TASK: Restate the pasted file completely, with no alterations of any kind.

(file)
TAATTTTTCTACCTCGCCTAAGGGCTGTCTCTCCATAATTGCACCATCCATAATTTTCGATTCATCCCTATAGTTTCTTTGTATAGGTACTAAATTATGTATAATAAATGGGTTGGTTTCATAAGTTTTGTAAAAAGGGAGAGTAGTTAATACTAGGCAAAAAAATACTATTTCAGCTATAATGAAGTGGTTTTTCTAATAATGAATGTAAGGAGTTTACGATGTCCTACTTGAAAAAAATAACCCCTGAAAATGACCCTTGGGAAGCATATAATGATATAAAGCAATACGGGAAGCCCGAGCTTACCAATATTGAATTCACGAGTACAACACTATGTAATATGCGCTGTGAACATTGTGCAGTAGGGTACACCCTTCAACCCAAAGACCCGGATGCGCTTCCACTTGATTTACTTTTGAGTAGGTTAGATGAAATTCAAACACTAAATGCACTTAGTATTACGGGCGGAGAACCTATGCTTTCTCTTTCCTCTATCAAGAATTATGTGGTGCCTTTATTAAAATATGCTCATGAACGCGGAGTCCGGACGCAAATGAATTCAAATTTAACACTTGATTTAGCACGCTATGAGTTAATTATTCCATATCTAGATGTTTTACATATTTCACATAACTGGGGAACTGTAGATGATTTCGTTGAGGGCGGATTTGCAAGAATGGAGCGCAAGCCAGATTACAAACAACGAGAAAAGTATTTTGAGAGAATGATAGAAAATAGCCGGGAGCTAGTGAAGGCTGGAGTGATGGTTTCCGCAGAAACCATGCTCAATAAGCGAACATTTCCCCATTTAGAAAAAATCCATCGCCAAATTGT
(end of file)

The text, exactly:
TAATTTTTCTACCTCGCCTAAGGGCTGTCTCTCCATAATTGCACCATCCATAATTTTCGATTCATCCCTATAGTTTCTTTGTATAGGTACTAAATTATGTATAATAAATGGGTTGGTTTCATAAGTTTTGTAAAAAGGGAGAGTAGTTAATACTAGGCAAAAAAATACTATTTCAGCTATAATGAAGTGGTTTTTCTAATAATGAATGTAAGGAGTTTACGATGTCCTACTTGAAAAAAATAACCCCTGAAAATGACCCTTGGGAAGCATATAATGATATAAAGCAATACGGGAAGCCCGAGCTTACCAATATTGAATTCACGAGTACAACACTATGTAATATGCGCTGTGAACATTGTGCAGTAGGGTACACCCTTCAACCCAAAGACCCGGATGCGCTTCCACTTGATTTACTTTTGAGTAGGTTAGATGAAATTCAAACACTAAATGCACTTAGTATTACGGGCGGAGAACCTATGCTTTCTCTTTCCTCTATCAAGAATTATGTGGTGCCTTTATTAAAATATGCTCATGAACGCGGAGTCCGGACGCAAATGAATTCAAATTTAACACTTGATTTAGCACGCTATGAGTTAATTATTCCATATCTAGATGTTTTACATATTTCACATAACTGGGGAACTGTAGATGATTTCGTTGAGGGCGGATTTGCAAGAATGGAGCGCAAGCCAGATTACAAACAACGAGAAAAGTATTTTGAGAGAATGATAGAAAATAGCCGGGAGCTAGTGAAGGCTGGAGTGATGGTTTCCGCAGAAACCATGCTCAATAAGCGAACATTTCCCCATTTAGAAAAAATCCATCGCCAAATTGT